Your Pet’s Splenectomy: What You Need to Know and How We Can Help (San Diego Veterinary Services)
At Cuyamaca Animal Hospital, we’re proud to provide surgical procedures that range from routine services you may have heard of (like spaying and neutering) to more complex surgeries you may not be as familiar with. One of the many complex surgical procedures we offer to the Santee and San Diego communities is splenectomies, or, the surgical removal of the spleen.
If you’ve recently been informed by your veterinarian that your pet needs a splenectomy, the causes or even the procedure itself may seem nebulous at best. Many pet parents will sign off on whatever is best for their four-legged companions, and understandably so! But we want all of our clients to have a thorough understanding of what is happening to their pets who are in our care. No procedure is out-of-reach in understanding for non-medical pet parents!
So, today we’re going to break down the splenectomy: what it is, why your pet needs it, and what happens when your pet goes in for the procedure.
Why Does My Pet Need a Splenectomy?
Your pet’s spleen serves many functions: it’s part of their immune system, helps fight infections, and also acts as a reserve center for blood. And although these functions are important, pets do not suffer long-term without their spleen.
There are a number of reasons why your pet may need a splenectomy, and these are the most common:
Splenic Masses or Tumors: Pets can have masses for a long time before you or your vet may be aware, but they can be picked up by routine exams. You may notice a distended abdomen, or your pet may be weak and pale from internal bleeding. 1/3rd of masses are benign, in which case your pet can continue to live a normal life. But a common mass is hemangiosarcoma, which is a form of malignant cancer.
Splenic Torsion, or Twisting of the Spleen: These are most commonly found in large breed dogs, and symptoms include physical discomfort and weakness, drooling, gagging, and vomiting. Splenic torsions can happen on their own or as a result of gastric dilation-volvulus (GDV) syndrome. The blood supply to your pet’s spleen twists on itself and prevents proper blood drainage, which then enlarges the spleen.
Splenic Trauma: Splenic trauma is the result of blunt-force accidental causes and injuries. Splenic trauma will result in the rupture of the spleen, causing hemorrhage and can be life-threatening.
What Happens During a Splenectomy?
The procedure begins by placing your pet under general anesthesia and shaving the area along his or her abdomen. Then, an incision is made on the abdomen and the spleen is exteriorized or exposed, and the blood vessels are tied off so that the spleen can be fully removed. Your surgeon will also check the rest of the abdomen to make sure there are no signs of tumor or trauma (if the spleen is fractured), before closing the incision. In most cases, the entire procedure takes about 45 minutes to an hour to perform.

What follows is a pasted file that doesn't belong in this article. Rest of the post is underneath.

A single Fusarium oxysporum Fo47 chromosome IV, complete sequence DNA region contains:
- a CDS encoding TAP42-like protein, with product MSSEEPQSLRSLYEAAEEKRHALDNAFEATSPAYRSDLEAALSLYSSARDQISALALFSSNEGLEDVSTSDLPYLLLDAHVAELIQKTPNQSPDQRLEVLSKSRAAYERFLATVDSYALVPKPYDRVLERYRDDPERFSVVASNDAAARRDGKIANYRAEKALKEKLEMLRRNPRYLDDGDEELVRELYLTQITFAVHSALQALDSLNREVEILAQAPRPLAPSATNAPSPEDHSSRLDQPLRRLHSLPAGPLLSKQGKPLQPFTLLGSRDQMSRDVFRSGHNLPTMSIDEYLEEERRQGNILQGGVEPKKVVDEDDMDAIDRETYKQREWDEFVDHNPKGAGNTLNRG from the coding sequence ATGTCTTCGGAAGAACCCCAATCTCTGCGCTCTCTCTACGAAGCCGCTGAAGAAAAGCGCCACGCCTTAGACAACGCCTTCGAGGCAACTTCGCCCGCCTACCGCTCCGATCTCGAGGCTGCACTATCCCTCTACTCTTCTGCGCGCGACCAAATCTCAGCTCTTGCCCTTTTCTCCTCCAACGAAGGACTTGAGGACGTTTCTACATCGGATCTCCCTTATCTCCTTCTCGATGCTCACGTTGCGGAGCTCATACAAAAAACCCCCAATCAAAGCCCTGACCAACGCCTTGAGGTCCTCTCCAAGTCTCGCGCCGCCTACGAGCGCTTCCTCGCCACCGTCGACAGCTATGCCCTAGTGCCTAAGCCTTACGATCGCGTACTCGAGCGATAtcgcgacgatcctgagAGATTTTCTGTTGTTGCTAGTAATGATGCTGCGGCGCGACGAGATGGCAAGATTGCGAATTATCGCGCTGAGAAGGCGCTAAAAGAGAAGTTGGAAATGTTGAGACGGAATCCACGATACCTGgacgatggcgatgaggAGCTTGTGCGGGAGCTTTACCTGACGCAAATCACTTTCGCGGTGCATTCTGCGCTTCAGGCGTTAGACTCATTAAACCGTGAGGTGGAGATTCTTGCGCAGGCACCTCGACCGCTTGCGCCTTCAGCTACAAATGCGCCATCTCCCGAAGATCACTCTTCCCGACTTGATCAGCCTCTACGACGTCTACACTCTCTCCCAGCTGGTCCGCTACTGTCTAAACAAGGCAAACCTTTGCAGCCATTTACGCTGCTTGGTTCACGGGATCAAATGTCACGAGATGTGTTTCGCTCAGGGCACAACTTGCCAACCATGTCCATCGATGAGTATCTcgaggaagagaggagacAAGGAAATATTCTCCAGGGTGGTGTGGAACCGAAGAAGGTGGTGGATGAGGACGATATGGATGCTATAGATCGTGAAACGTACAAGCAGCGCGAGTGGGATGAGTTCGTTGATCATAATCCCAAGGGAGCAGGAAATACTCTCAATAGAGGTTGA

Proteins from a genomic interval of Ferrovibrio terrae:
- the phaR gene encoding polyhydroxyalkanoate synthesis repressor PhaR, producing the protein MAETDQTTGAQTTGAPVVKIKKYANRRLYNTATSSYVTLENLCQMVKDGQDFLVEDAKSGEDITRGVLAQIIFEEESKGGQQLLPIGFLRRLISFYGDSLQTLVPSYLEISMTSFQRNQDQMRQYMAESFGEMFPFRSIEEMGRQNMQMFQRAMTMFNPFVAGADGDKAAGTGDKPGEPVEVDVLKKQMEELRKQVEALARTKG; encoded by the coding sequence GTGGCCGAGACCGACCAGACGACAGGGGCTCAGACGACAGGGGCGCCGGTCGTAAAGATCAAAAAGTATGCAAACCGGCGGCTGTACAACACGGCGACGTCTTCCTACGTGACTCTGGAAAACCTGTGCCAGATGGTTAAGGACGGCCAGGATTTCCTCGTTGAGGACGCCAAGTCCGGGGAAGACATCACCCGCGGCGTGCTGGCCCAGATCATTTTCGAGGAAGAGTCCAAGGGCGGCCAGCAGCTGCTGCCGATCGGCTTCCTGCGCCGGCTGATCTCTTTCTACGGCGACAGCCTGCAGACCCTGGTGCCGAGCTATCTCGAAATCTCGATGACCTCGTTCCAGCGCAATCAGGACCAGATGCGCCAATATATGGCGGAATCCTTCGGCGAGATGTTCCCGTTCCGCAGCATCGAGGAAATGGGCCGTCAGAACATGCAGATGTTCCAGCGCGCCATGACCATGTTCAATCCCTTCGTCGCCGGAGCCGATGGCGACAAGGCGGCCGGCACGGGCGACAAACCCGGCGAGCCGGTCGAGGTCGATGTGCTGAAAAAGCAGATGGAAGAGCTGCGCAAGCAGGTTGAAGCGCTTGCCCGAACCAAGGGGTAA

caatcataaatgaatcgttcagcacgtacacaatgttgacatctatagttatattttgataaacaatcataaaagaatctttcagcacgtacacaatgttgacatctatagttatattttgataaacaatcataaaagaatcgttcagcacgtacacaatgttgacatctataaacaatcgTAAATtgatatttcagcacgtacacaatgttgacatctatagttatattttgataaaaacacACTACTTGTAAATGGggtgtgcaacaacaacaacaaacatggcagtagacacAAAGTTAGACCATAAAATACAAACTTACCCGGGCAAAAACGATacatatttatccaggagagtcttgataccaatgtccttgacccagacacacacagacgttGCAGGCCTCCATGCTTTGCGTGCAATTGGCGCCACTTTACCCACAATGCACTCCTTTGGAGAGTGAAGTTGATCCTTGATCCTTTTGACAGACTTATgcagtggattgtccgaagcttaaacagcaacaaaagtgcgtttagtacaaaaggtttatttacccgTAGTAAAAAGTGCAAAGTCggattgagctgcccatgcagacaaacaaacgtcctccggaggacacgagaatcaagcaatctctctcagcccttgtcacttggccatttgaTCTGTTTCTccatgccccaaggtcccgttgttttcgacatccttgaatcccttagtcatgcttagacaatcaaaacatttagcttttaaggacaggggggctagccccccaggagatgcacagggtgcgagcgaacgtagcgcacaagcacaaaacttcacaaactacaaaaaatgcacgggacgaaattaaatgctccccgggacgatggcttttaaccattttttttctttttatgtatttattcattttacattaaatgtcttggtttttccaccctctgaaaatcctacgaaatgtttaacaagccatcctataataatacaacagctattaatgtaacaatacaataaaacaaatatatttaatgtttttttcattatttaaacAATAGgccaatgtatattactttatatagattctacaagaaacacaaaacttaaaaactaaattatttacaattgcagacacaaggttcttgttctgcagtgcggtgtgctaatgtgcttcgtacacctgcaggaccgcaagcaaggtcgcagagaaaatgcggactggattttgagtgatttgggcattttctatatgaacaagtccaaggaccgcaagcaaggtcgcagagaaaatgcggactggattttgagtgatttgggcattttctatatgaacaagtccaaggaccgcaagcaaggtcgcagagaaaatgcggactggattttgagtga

Most pets are healed within 1-2 weeks, but possible complications include anemia from blood loss or heart arrhythmias (irregular heartbeat). Always strictly follow your veterinarian’s instructions post-op, and monitor your pet closely so that, should any complications arise, you can address them immediately with your vet.
How Cuyamaca Animal Hospital Can Help
When your pet is in our care, we go above and beyond to make sure that, whatever the procedure, it is performed with loving compassion every single step of the way. We closely monitor our patients before, during, and after the surgery to ensure a complete and safe recovery. Our state-of-the-art facility allows for a large surgery area and a formal recovery area where a nurse sits with the patient until he or she is up and walking around.
We know that, even in the most loving of hands, the veterinarian experience can be stressful for pets, and obviously even more so in the case of surgery! That’s why many of our staff-members are Fear-Free certified to ensure the emotional well-being of all the pets in our care. The measures we take within our facility to provide a low-stress environment for our furry friends and clients is what sets us apart from other hospitals, such as separating cat and dog entrances and treatment areas, releasing pheromones to help our pets relax, and handling pets in proper and safe ways to ensure the best experience possible!
That, and the fact that we can provide expert care at a fraction of the cost of specialty veterinary hospitals. After all, Cuyamaca Animal Hospital was founded with the passionate belief that healthcare services should be affordable and accessible to all in the Santee, East County, or surrounding San Diego areas. Don’t pay more for a splenectomy than you have to! Call us today at (619) 448-0707 so we can discuss your pet’s surgical needs.